On Thursday, the Johannesburg High Court ruled that the common law defence of reasonable and moderate chastisement is unconstitutional and no longer applies in our law. This means that, from now on, it is illegal for parents to apply any form of physical discipline to their children (no matter how light or well-intended). Parents who disobey the law and continue to spank their children may be charged with assault and face criminal prosecution.
Freedom of Religion South Africa (FOR SA), who was invited by the court to make submissions as a friend of the court, argued in favour of reasonable chastisement on the basis that millions of Christians (and indeed persons of other faith groups) believe that the scriptures permit (if not command) reasonable and appropriate correction of their children.
FOR SA argued further that parental discipline is an important part of parents' duty to ensure their children are brought up as responsible human beings with a sense of right and wrong, and that it is therefore ultimately for the child's good and in his/her best interest.
According to Judge Keightley, "the notion of parental power and the view that children owe a duty of obedience to their parents" are "at odds with the child-focused model of rights envisaged under our Constitution". In her opinion, further, this is a case where "it is permissible to require religious parents who believe in corporal punishment to be expected to obey the secular laws, rather than permitting them to place their religious beliefs above the best interests of their children".
Serious inroads into religious freedom and parental authority
FOR SA deplores the high rates of child abuse and domestic violence in South Africa, and strongly condemns any form of violence against children. Every child, regardless of race or culture, is created in the image of God and is therefore infinitely valuable and has immense human dignity.
There is, however, a fundamental and obvious difference between violence and abuse, and reasonable and moderate chastisement in love. It is unfortunate that the judgment does not recognise this distinction which is also recognised by the social sciences and considers chastisement in all circumstances to be detrimental and harmful to children.
With a stroke of a pen, the Court has now effectively overruled the legislature's decision and circumvented the legislative process. This is judicial activism at its best.
FOR SA is concerned that the judgment makes serious inroads on parental authority, as well as on the freedom of millions of South African parents who believe that reasonable and moderate physical chastisement done from time to time, always in love, is in the best interests of their children.
Although the judgment states that "as far as possible, parents should not be criminalised", in law it is possible that criminal sanctions may be imposed and children who are considered to be at risk of abuse or violence in the family home may be removed from their parents. The judgment also sets a very dangerous precedent for other cases where children's rights have to be weighed against parental and religious rights.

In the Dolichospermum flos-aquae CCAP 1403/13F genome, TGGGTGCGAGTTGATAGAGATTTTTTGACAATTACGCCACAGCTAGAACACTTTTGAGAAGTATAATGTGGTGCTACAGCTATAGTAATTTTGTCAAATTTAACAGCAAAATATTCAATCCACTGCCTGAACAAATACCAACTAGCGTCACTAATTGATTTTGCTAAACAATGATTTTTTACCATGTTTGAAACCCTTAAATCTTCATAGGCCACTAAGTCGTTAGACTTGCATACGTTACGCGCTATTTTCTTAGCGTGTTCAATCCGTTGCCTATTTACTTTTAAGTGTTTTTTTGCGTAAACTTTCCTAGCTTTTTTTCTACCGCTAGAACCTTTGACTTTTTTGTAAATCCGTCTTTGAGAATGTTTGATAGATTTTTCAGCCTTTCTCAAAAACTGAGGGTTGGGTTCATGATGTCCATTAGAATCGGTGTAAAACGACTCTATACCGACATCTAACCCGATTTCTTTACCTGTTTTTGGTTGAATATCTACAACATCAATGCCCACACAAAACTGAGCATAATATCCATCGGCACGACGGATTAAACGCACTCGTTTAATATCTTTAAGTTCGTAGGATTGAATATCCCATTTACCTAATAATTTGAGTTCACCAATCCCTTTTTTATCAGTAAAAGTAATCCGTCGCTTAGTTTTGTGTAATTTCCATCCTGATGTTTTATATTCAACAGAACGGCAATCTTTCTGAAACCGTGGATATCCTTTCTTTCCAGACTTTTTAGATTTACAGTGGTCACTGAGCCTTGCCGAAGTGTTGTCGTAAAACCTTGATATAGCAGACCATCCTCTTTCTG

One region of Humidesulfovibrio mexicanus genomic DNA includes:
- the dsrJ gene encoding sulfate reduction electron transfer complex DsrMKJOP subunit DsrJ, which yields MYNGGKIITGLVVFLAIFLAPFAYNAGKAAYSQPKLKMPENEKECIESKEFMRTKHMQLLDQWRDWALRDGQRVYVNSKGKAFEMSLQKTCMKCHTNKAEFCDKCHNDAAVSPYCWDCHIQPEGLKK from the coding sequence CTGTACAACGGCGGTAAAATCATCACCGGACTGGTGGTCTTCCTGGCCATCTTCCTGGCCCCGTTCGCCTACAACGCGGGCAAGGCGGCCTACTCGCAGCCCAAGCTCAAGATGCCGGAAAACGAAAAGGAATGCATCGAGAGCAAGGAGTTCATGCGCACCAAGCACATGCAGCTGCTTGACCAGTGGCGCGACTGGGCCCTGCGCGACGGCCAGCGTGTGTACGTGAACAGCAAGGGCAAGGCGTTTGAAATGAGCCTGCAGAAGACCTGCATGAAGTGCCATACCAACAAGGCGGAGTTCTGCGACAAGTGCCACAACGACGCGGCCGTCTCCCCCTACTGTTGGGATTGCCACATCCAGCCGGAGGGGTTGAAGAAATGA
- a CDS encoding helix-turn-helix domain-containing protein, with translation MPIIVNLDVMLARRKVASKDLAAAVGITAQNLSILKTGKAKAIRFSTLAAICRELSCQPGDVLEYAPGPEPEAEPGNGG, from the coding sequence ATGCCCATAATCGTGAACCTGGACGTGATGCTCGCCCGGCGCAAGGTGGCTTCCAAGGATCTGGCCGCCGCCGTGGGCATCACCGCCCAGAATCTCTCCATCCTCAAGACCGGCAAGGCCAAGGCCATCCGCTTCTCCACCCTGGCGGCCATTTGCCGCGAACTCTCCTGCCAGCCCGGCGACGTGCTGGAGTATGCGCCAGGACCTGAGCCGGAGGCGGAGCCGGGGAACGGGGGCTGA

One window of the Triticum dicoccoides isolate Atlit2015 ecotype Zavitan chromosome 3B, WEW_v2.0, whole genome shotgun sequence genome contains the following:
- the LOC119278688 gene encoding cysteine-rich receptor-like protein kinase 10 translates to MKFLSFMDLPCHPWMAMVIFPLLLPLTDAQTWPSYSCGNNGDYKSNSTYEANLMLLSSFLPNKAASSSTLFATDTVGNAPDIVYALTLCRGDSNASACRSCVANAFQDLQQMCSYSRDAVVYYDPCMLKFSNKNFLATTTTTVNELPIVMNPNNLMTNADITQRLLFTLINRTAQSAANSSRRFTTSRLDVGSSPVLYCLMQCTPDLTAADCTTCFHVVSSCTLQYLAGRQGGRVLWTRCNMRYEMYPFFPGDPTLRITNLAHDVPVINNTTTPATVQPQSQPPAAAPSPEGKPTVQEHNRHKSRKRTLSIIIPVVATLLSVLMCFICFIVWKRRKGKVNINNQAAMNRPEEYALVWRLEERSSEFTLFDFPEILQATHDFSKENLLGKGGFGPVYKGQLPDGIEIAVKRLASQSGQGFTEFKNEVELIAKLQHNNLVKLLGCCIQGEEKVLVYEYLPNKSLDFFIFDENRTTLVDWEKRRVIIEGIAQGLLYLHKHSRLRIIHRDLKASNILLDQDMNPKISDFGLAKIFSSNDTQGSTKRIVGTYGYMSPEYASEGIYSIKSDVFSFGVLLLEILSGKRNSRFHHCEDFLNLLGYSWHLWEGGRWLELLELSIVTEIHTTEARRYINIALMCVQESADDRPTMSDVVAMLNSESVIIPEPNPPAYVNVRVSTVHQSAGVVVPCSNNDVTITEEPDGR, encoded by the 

For example, in the context of transgender issues, it is quite foreseeable that this case will be used as authority to insist that parental caution and concern be overruled in favour of a young child's desire for hormone suppressant treatment and gender reassignment surgery. Yet, there is a clear recognition in law that a child does NOT have equal rights to an adult -- hence the age of consent for sexual activity, the age of voting, laws against drinking and smoking before a certain age, etc.
In its submissions to the Court, FOR SA pointed out that unless it was found on appeal that the appellant (the Muslim father who had been convicted of common assault of his child in the Magistrate's Court) had acted within the bounds of the common law defence, the constitutional issue was academic and should not be considered any further. Judge Keightley did not agree and found that the "interests of justice" require a consideration of the constitutional issue.
While high courts have a constitutional obligation to develop the common law in line with our Constitution, FOR SA's concern is that the judgment is an over-reach and effectively usurps the power of Parliament who has primary responsibility for law reform.
In this regard, we point out that when deliberating the Children's Act in 2005, Parliament, as the democratically elected representatives of the people of South Africa, made a deliberate and considered decision to retain the right of parents to reasonably and moderately chastise their children, as part of South African law. With a stroke of a pen, the court has now effectively overruled the legislature's decision and circumvented the legislative process. This is judicial activism at its best.
The utilisation of government's time and budget to address "corporal punishment" cases will effectively increase the risk to already identified children and families who are at risk.
The sad fact is that, as a result of this "spanking judgment", significant amounts of taxpayers' money will now be directed to training interventions and court cases involving potentially responsible parents and families that are not at risk, when it should be directed towards those families and communities that have already been identified as truly in need of such interventions.
The utilisation of government's time and budget to address "corporal punishment" cases will effectively increase the risk to already identified children and families who are at risk, making them even more vulnerable with fewer resources to intervene in those cases.
The appellant has three (3) weeks from date of judgment to apply for leave to appeal the judgment to the Supreme Court of Appeal in Bloemfontein. FOR SA itself is studying the judgment carefully with a view to a possible appeal.